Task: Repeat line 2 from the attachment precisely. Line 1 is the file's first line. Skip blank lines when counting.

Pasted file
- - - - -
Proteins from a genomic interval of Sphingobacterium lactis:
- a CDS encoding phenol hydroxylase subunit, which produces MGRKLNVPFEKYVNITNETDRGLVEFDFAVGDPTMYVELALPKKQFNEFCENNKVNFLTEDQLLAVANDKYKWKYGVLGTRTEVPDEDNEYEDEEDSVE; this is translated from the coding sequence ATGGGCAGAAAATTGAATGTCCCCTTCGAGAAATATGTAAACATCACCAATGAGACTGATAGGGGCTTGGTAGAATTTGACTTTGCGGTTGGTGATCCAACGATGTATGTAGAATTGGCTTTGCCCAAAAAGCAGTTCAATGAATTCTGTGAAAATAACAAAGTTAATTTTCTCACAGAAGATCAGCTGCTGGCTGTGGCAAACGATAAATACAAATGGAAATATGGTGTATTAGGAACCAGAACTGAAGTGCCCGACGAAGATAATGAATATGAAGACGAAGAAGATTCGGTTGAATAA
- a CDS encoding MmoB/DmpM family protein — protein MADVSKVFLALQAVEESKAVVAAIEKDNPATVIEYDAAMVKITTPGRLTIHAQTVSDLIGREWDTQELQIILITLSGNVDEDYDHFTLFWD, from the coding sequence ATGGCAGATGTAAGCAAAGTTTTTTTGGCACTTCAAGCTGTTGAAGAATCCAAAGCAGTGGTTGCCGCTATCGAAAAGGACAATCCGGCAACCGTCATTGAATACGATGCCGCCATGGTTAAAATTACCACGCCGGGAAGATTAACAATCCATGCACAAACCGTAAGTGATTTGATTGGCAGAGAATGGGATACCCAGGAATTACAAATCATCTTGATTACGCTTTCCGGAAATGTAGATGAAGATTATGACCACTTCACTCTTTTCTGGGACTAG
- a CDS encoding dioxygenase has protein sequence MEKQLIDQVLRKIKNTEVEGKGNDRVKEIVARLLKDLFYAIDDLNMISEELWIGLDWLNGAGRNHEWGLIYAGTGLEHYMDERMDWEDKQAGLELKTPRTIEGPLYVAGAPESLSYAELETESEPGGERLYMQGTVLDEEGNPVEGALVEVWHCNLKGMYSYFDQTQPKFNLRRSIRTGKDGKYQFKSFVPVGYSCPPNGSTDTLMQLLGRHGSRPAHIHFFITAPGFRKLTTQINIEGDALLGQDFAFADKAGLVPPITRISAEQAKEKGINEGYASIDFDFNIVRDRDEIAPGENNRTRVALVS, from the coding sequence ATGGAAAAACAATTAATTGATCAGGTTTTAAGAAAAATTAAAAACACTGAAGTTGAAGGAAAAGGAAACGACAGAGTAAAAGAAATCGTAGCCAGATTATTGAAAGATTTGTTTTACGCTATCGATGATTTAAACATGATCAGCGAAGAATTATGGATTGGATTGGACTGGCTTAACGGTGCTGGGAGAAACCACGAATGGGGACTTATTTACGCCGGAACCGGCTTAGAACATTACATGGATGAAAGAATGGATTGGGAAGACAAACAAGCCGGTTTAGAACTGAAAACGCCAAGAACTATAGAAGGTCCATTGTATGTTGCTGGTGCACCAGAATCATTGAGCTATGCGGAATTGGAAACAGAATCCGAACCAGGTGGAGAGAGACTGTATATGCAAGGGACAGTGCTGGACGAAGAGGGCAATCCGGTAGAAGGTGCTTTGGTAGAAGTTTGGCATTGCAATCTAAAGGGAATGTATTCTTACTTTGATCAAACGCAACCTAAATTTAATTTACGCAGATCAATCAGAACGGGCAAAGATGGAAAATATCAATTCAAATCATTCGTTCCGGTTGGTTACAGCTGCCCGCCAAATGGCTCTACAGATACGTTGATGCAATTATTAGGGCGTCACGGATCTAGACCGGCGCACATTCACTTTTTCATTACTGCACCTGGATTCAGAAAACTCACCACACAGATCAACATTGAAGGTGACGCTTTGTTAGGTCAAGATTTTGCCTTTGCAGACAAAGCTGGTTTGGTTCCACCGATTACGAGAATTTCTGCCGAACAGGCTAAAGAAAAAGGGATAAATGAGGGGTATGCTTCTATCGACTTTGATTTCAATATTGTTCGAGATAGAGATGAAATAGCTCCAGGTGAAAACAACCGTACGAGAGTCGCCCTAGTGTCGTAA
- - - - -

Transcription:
- a CDS encoding phenol hydroxylase subunit, which produces MGRKLNVPFEKYVNITNETDRGLVEFDFAVGDPTMYVELALPKKQFNEFCENNKVNFLTEDQLLAVANDKYKWKYGVLGTRTEVPDEDNEYEDEEDSVE; this is translated from the coding sequence ATGGGCAGAAAATTGAATGTCCCCTTCGAGAAATATGTAAACATCACCAATGAGACTGATAGGGGCTTGGTAGAATTTGACTTTGCGGTTGGTGATCCAACGATGTATGTAGAATTGGCTTTGCCCAAAAAGCAGTTCAATGAATTCTGTGAAAATAACAAAGTTAATTTTCTCACAGAAGATCAGCTGCTGGCTGTGGCAAACGATAAATACAAATGGAAATATGGTGTATTAGGAACCAGAACTGAAGTGCCCGACGAAGATAATGAATATGAAGACGAAGAAGATTCGGTTGAATAA